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High school athletes to compete in rodeo this weekend

Zane White of Bedford attempts to take down a steer during the Chute Dogging event at the Fayette County Free Fair. High school rodeo participants will participate in rodeo events at the 14 Acres Saturday and Sunday.

By DARRELL SMITH - dsmith@newsexaminer.com

Local residents got a taste of rodeo activities during the Fayette County Free Fair and Saturday and Sunday they can get more than a taste.

While the timed rodeo events at the fair showed some of the sport’s events, the Indiana High School Rodeo Association comes to the 14 Acres horse and pony arena with its annual rodeo that includes some of the more thrilling events.

The purposes and aims of the association are to promote high school rodeo to keep the western heritage and lifestyle alive in America and the state of Indiana. It promotes the highest conduct and sportsmanship among our members, who are from high schools and junior high schools all across Indiana.

State Association Adult President Chris Bourdon of Sheridan said the association loves coming to Connersville and the community has supported the event during its previous trips.

The high school athletes will be competing in bareback riding, breakaway roping, steer wrestling, team roping, goat tying, saddle bronc riding, pole bending, tie-down calf roping, barrel racing and bull riding.

“In the modern era of rodeo, our cowboys and cowgirls have really become student-athletes,” Bourdon said. “They’re not just exhibitors by any means. A lot of our contestants spend hours and hours a week in the gym working out, just like a high school football or basketball player would.”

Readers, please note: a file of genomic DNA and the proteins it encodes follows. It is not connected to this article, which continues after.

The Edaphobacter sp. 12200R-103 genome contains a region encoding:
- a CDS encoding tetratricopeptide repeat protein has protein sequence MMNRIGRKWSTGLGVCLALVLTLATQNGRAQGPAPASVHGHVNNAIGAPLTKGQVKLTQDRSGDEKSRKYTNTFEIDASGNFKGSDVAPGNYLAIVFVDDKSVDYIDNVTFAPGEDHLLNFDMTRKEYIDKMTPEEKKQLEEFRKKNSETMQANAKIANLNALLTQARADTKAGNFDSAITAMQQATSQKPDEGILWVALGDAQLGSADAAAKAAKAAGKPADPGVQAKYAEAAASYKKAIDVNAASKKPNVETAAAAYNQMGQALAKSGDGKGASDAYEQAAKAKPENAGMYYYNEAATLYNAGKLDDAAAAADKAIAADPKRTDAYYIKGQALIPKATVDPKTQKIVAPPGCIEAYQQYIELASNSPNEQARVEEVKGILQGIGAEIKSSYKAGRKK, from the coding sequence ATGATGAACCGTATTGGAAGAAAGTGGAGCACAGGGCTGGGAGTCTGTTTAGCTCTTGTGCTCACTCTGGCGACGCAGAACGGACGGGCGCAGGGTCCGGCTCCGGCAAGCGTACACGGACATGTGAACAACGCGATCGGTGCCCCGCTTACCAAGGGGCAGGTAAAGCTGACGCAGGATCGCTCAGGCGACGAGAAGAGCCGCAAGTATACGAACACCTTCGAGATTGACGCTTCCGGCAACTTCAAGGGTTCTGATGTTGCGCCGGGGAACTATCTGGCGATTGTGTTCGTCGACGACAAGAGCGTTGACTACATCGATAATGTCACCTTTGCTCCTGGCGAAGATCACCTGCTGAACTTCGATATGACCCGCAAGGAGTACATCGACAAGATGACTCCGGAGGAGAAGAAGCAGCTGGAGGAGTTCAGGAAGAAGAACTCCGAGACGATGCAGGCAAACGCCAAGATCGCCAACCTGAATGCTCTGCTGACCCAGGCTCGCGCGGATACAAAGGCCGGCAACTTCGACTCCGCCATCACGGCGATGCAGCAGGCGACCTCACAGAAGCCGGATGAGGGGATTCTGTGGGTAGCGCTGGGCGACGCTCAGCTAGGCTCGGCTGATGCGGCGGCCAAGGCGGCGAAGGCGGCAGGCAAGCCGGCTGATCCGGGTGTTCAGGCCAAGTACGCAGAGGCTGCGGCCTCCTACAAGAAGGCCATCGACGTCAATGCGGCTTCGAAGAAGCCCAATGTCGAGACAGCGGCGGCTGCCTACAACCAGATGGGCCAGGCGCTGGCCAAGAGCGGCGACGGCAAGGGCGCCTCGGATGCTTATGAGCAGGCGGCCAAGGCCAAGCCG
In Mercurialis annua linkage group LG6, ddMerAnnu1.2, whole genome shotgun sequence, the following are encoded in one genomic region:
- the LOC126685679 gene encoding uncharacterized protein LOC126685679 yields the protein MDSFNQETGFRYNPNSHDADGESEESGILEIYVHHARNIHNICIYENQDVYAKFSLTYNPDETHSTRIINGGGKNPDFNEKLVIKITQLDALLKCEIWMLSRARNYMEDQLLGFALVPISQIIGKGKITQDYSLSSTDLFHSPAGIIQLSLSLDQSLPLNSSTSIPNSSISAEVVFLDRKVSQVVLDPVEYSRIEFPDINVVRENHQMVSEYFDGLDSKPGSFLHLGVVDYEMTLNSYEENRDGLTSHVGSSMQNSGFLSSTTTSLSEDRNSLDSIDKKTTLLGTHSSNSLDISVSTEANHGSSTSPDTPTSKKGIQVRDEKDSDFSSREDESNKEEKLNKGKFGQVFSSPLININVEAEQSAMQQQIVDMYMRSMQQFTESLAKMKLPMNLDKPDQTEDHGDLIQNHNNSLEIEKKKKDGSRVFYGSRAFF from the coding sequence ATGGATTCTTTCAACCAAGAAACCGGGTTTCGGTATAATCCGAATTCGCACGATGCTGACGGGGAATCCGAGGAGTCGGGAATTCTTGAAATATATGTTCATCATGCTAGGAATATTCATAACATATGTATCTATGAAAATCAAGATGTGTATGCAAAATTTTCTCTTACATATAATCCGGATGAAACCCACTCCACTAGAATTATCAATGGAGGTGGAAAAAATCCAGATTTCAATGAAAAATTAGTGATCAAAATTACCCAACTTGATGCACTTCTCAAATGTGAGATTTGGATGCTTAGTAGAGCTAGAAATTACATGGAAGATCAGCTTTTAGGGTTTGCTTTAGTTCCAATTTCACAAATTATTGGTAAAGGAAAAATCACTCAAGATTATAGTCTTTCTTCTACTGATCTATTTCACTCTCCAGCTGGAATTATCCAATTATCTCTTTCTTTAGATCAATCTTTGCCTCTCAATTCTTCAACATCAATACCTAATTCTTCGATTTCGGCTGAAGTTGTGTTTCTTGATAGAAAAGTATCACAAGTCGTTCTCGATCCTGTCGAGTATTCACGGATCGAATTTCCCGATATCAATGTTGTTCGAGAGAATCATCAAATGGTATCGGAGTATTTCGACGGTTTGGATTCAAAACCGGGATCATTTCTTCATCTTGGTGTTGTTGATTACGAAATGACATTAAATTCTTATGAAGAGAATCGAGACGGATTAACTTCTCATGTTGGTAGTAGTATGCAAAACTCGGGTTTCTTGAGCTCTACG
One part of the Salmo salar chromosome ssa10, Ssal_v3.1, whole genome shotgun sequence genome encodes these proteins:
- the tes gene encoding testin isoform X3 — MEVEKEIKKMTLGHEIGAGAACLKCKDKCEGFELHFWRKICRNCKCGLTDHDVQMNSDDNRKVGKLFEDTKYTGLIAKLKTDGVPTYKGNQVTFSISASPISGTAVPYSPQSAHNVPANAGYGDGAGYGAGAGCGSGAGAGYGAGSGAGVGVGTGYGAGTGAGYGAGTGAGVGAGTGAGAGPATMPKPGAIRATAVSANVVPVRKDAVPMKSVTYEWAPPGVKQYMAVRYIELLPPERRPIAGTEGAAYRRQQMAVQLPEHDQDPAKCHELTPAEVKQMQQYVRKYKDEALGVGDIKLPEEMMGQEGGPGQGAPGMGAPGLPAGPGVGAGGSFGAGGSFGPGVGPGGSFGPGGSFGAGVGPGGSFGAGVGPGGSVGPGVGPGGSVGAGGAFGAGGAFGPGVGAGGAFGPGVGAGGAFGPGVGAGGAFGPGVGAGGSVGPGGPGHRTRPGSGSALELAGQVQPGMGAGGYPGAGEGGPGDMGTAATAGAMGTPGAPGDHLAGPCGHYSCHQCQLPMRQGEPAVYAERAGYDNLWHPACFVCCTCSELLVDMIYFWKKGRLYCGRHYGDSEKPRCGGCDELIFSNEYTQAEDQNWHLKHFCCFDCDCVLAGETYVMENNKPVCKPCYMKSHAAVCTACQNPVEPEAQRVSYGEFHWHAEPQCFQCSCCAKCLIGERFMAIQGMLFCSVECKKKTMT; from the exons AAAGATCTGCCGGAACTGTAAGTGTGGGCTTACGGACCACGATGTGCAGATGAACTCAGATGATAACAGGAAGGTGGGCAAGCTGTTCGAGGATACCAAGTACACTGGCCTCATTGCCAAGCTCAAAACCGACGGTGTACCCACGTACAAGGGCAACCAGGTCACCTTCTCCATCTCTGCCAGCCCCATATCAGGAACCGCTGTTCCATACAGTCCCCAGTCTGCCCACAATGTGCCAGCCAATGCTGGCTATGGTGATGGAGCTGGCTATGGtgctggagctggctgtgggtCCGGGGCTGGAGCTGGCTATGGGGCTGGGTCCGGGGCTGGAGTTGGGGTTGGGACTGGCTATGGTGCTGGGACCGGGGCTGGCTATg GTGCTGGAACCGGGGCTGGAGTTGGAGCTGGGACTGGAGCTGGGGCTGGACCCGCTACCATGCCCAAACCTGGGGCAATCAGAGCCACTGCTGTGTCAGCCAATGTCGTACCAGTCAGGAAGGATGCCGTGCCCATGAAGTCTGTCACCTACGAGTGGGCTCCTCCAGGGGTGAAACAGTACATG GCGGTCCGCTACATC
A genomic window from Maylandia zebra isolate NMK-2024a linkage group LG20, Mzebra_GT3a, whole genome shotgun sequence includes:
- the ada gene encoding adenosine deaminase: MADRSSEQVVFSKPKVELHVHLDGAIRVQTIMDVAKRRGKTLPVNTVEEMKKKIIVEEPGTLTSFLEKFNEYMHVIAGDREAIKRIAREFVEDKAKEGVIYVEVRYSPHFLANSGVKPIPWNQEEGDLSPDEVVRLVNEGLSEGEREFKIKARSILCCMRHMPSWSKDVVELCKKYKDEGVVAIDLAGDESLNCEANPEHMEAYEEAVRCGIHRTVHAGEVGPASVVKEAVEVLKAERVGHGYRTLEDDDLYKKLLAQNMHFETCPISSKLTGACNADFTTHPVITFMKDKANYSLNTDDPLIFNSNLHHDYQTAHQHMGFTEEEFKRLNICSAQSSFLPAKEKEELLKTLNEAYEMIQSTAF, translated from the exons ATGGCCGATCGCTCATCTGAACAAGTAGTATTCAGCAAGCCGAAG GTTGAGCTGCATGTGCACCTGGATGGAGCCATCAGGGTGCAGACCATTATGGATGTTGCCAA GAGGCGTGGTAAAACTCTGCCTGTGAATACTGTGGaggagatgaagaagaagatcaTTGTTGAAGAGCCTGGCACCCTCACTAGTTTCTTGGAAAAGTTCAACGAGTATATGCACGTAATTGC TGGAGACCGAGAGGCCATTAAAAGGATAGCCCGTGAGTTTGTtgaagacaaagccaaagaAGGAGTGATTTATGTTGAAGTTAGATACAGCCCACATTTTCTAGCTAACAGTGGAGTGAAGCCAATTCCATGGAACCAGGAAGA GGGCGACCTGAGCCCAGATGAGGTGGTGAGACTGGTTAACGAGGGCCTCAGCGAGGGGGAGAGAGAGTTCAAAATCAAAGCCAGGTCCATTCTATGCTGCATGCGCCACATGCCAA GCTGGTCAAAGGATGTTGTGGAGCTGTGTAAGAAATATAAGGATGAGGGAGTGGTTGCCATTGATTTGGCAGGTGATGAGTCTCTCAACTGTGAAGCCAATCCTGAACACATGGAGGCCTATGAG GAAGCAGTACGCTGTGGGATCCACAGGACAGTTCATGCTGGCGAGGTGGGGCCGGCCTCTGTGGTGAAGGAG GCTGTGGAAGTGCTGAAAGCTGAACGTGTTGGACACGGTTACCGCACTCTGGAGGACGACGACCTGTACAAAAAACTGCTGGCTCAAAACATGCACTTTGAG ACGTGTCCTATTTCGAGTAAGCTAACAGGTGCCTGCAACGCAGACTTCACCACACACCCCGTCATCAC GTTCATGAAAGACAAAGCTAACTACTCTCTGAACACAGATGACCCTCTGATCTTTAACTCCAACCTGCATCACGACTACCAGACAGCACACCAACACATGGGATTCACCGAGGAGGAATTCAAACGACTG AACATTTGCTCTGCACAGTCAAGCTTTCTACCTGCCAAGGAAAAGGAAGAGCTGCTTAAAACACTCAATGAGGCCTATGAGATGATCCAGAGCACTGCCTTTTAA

They also practice at home in their own arenas working on their horsemanship skills and trying to better the skills of their horse partners, he said.

This year when the participants arrive, organizers have scheduled a shoot Saturday morning for the Rushville Conservation Club shooting range.

Bourdon said it is a marksmanship shooting contest with contestants put into several different shooting positions and then scored.

“A lot of people don’t think of shooting in a rodeo context, and it’s not done at the park in Connersville, but part of rodeo is preserving our western heritage, western way of life,” he explained. “Shooting has always been a part of that.”

He did not know of the police shooting range adjacent to the Roberts Park amphitheater horse racetrack but next year might consider that as a location for the shoot.

Bourdon said by Wednesday morning, 50 contestants had signed up to attend the event, which is the first of the new high school year. After the local contest, the contestants will go to Brownstown, Huntington, Lanesville and Bartonia this fall. The usual season includes about 14 rodeos and will continue into June 2020.

The cowboys and cowgirls and their families and friends will begin arriving Friday evening and early Saturday morning.

The slack performance, which counts just as much as the performance, begins at 1 p.m. Saturday with the performance at 7 p.m. Sunday morning begins with a church service at 8 a.m. and another slack performance at 10 a.m.